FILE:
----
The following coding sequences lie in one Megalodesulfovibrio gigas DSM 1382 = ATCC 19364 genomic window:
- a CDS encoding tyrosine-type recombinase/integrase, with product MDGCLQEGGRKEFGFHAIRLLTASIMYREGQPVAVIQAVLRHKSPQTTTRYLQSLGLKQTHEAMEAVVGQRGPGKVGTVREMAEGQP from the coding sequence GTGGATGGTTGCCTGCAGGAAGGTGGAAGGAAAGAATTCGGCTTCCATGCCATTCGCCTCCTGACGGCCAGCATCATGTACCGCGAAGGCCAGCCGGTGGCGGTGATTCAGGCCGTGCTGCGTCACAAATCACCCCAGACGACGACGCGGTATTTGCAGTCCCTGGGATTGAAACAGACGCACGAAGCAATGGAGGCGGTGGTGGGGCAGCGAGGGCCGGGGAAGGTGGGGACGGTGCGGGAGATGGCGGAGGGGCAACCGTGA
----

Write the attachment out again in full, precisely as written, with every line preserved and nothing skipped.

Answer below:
The following coding sequences lie in one Megalodesulfovibrio gigas DSM 1382 = ATCC 19364 genomic window:
- a CDS encoding tyrosine-type recombinase/integrase, with product MDGCLQEGGRKEFGFHAIRLLTASIMYREGQPVAVIQAVLRHKSPQTTTRYLQSLGLKQTHEAMEAVVGQRGPGKVGTVREMAEGQP from the coding sequence GTGGATGGTTGCCTGCAGGAAGGTGGAAGGAAAGAATTCGGCTTCCATGCCATTCGCCTCCTGACGGCCAGCATCATGTACCGCGAAGGCCAGCCGGTGGCGGTGATTCAGGCCGTGCTGCGTCACAAATCACCCCAGACGACGACGCGGTATTTGCAGTCCCTGGGATTGAAACAGACGCACGAAGCAATGGAGGCGGTGGTGGGGCAGCGAGGGCCGGGGAAGGTGGGGACGGTGCGGGAGATGGCGGAGGGGCAACCGTGA